If there was one thing Lone Island Correctional Facility taught me, it was this:
I won’t go into the details of how I ended up there, I’ll just tell you that they were bogus. My hands were completely clean, but I was mistaken for my brother, who’s hands are bloodier than a butcher’s on half off hamhock Friday’s.
But I digress.
I was imprisoned for a lot of things. In fact, the list was so long that I never got to read all of it. Which meant:
Sentencing was hell.
Lone Island Correctional Facility was the seventh circle. A desolate island on a desolate planet. Made to make inmates feel stranded. Like there was no escape. Like there was nothing they could do. Guards were gods, and the head of the facility was Zeus himself. Disobedience meant punishment.
And more punishment.
Stepping out of line meant not being seen for weeks. And not because you were in solitary. We all wished that was all it was. Solitary would be a great place. A reprieve.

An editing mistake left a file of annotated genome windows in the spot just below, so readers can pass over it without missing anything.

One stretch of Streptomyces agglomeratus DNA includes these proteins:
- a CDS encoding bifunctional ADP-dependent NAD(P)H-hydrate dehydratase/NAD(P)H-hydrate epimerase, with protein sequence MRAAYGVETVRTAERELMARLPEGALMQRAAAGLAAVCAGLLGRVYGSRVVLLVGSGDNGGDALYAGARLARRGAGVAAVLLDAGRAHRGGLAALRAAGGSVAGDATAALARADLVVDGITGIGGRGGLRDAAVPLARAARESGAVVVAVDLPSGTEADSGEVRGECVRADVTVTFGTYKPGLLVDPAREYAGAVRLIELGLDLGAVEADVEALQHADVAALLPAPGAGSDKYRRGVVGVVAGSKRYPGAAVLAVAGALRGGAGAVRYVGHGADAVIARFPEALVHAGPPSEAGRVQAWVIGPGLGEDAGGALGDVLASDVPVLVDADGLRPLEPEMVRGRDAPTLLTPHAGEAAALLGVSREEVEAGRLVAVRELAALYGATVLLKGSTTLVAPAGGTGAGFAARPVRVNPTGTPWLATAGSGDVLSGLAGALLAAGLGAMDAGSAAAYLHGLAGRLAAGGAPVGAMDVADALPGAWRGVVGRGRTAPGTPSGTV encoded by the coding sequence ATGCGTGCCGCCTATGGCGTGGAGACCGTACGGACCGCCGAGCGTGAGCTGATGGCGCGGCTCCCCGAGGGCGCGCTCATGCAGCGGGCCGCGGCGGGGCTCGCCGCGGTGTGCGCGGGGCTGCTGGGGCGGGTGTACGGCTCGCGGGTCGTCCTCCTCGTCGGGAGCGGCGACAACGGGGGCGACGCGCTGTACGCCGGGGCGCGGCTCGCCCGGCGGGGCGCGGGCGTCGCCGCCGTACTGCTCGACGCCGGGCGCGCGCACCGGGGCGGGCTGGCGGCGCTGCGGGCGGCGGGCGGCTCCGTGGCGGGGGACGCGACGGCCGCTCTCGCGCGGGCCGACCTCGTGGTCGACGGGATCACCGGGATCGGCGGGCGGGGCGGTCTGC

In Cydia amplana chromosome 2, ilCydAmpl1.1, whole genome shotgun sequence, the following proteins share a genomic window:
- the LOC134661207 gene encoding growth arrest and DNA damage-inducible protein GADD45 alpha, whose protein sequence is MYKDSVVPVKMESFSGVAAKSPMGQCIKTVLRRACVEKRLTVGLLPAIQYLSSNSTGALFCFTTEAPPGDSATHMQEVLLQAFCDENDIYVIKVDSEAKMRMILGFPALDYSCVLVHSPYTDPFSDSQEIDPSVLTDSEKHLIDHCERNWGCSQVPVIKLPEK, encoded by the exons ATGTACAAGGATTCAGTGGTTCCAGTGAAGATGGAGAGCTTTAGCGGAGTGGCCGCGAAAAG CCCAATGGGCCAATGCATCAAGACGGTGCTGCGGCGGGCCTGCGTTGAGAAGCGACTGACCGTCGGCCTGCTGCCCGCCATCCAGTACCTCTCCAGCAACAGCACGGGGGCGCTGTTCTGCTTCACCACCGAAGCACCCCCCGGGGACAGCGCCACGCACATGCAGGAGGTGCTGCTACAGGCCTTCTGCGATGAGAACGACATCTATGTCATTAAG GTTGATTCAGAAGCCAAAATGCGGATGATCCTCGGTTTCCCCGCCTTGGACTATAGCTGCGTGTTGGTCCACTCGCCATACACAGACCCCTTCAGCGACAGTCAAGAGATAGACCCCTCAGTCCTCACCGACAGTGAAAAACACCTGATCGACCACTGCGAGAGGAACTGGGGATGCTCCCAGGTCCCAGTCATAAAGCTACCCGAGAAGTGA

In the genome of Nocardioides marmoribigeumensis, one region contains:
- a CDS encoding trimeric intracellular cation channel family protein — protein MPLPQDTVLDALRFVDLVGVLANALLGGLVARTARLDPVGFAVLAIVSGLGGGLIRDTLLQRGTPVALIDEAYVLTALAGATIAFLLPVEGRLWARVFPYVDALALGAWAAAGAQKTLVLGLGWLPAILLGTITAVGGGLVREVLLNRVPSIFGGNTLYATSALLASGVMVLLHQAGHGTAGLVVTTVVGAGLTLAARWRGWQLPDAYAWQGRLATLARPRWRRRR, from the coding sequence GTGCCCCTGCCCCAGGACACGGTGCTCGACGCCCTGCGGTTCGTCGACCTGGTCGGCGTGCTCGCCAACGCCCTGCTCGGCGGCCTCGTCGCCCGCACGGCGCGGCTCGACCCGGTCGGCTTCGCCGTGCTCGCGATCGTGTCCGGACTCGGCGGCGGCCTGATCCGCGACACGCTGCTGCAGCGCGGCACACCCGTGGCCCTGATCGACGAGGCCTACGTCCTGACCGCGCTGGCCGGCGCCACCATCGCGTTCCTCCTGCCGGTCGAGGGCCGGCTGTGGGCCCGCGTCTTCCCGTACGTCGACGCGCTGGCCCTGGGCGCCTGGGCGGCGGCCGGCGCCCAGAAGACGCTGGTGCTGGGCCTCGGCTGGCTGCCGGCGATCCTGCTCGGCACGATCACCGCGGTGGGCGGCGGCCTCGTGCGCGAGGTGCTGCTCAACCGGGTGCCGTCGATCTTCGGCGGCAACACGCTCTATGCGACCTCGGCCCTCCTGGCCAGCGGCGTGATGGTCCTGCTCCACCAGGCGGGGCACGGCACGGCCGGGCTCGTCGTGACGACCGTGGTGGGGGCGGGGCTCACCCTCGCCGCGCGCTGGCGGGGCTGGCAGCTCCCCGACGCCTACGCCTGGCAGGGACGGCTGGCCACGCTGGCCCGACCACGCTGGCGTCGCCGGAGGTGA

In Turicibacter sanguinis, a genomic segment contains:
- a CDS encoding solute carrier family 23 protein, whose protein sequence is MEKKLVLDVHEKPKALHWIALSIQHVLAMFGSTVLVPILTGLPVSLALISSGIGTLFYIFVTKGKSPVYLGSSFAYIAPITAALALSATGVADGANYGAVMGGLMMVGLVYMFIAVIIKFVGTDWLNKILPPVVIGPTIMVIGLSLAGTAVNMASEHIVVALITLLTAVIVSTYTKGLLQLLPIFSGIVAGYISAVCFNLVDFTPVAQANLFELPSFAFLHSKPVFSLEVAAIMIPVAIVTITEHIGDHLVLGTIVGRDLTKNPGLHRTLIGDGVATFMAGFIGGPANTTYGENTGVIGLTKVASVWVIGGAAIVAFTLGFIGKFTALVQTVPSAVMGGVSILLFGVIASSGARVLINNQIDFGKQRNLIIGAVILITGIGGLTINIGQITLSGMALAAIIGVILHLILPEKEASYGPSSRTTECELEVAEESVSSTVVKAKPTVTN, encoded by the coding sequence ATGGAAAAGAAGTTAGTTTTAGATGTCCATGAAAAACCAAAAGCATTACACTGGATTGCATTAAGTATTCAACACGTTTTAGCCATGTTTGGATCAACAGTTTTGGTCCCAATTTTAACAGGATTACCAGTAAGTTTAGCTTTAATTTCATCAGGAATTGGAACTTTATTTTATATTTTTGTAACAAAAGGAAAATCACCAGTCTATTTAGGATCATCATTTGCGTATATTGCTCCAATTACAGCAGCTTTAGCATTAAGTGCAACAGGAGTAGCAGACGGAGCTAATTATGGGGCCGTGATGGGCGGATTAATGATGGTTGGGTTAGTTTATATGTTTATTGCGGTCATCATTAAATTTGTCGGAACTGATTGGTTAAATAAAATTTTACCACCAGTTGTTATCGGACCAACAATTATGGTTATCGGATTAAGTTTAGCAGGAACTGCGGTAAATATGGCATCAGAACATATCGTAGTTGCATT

In a place where even uttering the wrong response, or sneezing at the wrong time, could earn you a lobotomy, it was all you could feel.
The looming knowledge that you were alone. That no one and nothing could save you from the staff. From the facility. From the planet.
Hell was life, and that solid knowledge bred the feeling of helplessness.
But that’s the thing about Lone Island Correctional Facility. It’s all about suppression, all about powerlessness. About feeling like you can’t do anything.
So, what happens when you break free? When you find a way out?
Doesn’t that make you a god, too?
It just makes you human.
Because helplessness is just a state of mind.
Continue reading “Freedom For Space”